Abstract There is considerable controversy about the causes of cognitive decline after stroke, with evidence for both the absence and coexistence of Alzheimer pathology. A reduction in cortical thickness has been shown to be an important biomarker for the progression of many neurodegenerative diseases, including Alzheimer's disease (AD). However, brain volume changes following stroke are not well described. Cortical thickness estimation presents an ideal way to detect regional and global post-stroke brain atrophy. In this study, we imaged a group of patients in the first month after stroke and at 3 months. We compared three methods of estimating cortical thickness on unmasked images: one surface-based (FreeSurfer) and two voxel-based methods (a Laplacian method and a registration method, DiRecT). We used three benchmarks for our analyses: accuracy of segmentation (especially peri-lesional performance), reproducibility, and biological validity. We found important differences between these methods in cortical thickness values and performance in high curvature areas and peri-lesional regions, but similar reproducibility metrics. FreeSurfer had less reliance on manual boundary correction than the other two methods, while reproducibility was highest in the Laplacian method. A discussion of the caveats for each method and recommendations for use in a stroke population is included. We conclude that both surface- and voxel-based methods are valid for estimating cortical thickness in stroke populations.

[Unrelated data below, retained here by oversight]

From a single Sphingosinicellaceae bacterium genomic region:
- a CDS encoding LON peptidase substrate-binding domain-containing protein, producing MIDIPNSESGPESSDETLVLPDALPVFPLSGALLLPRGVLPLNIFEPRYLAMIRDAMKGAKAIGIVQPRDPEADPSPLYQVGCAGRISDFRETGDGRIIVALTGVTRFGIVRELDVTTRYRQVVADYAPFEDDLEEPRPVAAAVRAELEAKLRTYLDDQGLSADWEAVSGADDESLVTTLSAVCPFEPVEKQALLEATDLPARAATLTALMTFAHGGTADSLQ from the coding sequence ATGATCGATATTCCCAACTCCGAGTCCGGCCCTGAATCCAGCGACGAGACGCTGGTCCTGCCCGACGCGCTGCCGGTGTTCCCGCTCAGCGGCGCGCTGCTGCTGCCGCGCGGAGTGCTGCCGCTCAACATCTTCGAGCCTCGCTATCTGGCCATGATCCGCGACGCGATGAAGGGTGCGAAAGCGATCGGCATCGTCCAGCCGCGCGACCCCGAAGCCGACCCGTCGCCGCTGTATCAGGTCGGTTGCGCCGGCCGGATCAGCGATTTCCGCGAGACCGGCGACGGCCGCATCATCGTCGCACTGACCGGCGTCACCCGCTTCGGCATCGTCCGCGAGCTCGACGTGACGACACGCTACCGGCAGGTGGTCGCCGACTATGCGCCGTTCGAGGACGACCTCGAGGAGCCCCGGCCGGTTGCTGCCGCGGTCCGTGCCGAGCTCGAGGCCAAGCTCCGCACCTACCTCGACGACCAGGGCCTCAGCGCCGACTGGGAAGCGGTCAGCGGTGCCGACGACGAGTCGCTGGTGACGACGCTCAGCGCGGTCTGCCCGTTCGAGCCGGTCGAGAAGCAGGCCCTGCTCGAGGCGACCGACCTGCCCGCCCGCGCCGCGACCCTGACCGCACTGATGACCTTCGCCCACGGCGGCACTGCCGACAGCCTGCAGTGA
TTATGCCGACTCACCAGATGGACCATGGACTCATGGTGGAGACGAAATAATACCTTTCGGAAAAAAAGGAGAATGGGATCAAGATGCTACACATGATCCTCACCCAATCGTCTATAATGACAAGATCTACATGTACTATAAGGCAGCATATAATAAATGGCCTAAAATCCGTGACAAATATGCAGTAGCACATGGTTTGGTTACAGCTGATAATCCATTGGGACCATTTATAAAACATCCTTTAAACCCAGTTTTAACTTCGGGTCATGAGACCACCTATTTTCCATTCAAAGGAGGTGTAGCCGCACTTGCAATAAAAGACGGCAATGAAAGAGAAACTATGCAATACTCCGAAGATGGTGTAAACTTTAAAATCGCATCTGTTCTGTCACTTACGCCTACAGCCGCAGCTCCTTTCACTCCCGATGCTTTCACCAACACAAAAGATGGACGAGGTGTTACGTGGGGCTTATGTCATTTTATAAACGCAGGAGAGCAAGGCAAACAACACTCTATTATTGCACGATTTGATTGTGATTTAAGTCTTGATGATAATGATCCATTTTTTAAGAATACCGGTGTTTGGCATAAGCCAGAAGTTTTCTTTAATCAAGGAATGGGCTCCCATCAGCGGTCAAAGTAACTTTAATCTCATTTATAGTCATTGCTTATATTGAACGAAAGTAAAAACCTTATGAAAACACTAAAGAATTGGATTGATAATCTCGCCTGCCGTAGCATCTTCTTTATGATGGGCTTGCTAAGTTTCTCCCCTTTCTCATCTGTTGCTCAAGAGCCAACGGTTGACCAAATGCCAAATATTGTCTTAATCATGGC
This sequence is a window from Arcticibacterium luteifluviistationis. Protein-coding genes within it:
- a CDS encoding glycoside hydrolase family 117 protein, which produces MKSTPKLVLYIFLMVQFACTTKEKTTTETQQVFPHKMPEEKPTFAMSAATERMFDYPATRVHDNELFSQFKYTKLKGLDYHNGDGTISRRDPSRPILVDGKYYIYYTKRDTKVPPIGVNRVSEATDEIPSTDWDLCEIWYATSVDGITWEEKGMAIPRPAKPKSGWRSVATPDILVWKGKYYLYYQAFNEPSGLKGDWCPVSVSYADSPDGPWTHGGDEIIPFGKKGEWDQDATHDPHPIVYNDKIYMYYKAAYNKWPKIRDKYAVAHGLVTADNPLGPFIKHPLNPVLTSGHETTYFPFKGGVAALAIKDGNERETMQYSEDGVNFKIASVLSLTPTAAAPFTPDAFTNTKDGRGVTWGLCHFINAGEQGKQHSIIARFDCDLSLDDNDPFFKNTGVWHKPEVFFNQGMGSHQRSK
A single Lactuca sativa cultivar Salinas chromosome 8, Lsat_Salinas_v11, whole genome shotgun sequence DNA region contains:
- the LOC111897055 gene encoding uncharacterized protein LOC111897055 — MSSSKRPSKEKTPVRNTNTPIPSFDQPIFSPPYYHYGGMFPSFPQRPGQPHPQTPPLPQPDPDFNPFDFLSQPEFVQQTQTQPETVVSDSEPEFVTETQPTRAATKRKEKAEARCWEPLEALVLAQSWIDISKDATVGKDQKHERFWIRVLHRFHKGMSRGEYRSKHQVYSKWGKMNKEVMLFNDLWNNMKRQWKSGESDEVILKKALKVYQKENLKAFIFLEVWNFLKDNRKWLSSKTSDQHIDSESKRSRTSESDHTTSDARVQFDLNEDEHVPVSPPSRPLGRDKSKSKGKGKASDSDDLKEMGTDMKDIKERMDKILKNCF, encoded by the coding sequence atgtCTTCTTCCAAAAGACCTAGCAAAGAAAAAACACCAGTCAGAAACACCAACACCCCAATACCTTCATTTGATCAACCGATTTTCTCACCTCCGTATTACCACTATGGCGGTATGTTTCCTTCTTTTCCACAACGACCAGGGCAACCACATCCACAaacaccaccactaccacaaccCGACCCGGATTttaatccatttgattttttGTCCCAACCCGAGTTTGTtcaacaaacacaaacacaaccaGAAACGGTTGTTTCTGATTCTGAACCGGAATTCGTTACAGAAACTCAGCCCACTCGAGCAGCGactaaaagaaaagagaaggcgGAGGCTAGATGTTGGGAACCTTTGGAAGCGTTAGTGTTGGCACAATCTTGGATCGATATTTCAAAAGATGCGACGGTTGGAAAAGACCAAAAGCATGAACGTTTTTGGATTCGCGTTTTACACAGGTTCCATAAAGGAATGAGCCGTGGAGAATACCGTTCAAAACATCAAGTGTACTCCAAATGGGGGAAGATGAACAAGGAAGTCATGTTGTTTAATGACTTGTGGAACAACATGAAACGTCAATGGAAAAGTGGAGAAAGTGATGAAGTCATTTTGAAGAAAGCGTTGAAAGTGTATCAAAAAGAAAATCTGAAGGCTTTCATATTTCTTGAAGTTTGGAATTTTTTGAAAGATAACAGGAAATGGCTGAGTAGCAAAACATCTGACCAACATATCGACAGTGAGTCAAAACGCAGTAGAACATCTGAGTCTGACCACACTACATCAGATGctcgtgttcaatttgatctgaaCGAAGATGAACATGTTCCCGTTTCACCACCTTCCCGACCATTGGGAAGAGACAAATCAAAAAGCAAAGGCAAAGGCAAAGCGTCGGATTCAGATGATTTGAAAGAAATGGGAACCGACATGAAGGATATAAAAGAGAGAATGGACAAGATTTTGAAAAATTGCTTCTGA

- Cortical thickness